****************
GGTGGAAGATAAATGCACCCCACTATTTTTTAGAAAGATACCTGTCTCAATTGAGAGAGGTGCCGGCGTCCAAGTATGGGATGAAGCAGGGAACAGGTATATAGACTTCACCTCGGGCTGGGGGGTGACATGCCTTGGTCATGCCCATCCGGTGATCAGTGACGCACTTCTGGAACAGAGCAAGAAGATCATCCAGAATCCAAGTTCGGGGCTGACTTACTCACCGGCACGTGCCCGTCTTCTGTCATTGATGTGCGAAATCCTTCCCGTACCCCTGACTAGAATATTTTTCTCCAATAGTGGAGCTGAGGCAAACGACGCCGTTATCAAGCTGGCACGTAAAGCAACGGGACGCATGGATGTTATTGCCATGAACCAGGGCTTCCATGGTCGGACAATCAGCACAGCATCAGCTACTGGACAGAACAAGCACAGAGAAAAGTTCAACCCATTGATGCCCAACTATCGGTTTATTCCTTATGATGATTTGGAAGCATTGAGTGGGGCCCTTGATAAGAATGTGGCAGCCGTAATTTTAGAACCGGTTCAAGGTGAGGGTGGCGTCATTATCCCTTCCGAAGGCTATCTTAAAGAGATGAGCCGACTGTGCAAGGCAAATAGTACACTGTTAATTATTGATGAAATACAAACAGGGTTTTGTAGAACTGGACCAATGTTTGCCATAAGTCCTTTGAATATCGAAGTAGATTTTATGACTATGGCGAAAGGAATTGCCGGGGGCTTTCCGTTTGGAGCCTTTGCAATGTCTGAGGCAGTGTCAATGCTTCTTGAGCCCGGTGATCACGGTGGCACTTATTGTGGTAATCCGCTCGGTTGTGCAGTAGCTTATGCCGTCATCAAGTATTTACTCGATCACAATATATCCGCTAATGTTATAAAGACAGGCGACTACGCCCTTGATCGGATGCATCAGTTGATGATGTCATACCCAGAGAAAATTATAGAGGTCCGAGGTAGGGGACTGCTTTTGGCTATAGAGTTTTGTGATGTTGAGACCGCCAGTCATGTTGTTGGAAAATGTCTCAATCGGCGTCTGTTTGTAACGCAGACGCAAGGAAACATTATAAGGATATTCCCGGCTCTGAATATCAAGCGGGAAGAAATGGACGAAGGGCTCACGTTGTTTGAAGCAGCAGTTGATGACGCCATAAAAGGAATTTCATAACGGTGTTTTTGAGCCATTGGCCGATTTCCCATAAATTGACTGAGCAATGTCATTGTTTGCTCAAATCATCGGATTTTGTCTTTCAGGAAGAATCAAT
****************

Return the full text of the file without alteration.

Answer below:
GGTGGAAGATAAATGCACCCCACTATTTTTTAGAAAGATACCTGTCTCAATTGAGAGAGGTGCCGGCGTCCAAGTATGGGATGAAGCAGGGAACAGGTATATAGACTTCACCTCGGGCTGGGGGGTGACATGCCTTGGTCATGCCCATCCGGTGATCAGTGACGCACTTCTGGAACAGAGCAAGAAGATCATCCAGAATCCAAGTTCGGGGCTGACTTACTCACCGGCACGTGCCCGTCTTCTGTCATTGATGTGCGAAATCCTTCCCGTACCCCTGACTAGAATATTTTTCTCCAATAGTGGAGCTGAGGCAAACGACGCCGTTATCAAGCTGGCACGTAAAGCAACGGGACGCATGGATGTTATTGCCATGAACCAGGGCTTCCATGGTCGGACAATCAGCACAGCATCAGCTACTGGACAGAACAAGCACAGAGAAAAGTTCAACCCATTGATGCCCAACTATCGGTTTATTCCTTATGATGATTTGGAAGCATTGAGTGGGGCCCTTGATAAGAATGTGGCAGCCGTAATTTTAGAACCGGTTCAAGGTGAGGGTGGCGTCATTATCCCTTCCGAAGGCTATCTTAAAGAGATGAGCCGACTGTGCAAGGCAAATAGTACACTGTTAATTATTGATGAAATACAAACAGGGTTTTGTAGAACTGGACCAATGTTTGCCATAAGTCCTTTGAATATCGAAGTAGATTTTATGACTATGGCGAAAGGAATTGCCGGGGGCTTTCCGTTTGGAGCCTTTGCAATGTCTGAGGCAGTGTCAATGCTTCTTGAGCCCGGTGATCACGGTGGCACTTATTGTGGTAATCCGCTCGGTTGTGCAGTAGCTTATGCCGTCATCAAGTATTTACTCGATCACAATATATCCGCTAATGTTATAAAGACAGGCGACTACGCCCTTGATCGGATGCATCAGTTGATGATGTCATACCCAGAGAAAATTATAGAGGTCCGAGGTAGGGGACTGCTTTTGGCTATAGAGTTTTGTGATGTTGAGACCGCCAGTCATGTTGTTGGAAAATGTCTCAATCGGCGTCTGTTTGTAACGCAGACGCAAGGAAACATTATAAGGATATTCCCGGCTCTGAATATCAAGCGGGAAGAAATGGACGAAGGGCTCACGTTGTTTGAAGCAGCAGTTGATGACGCCATAAAAGGAATTTCATAACGGTGTTTTTGAGCCATTGGCCGATTTCCCATAAATTGACTGAGCAATGTCATTGTTTGCTCAAATCATCGGATTTTGTCTTTCAGGAAGAATCAAT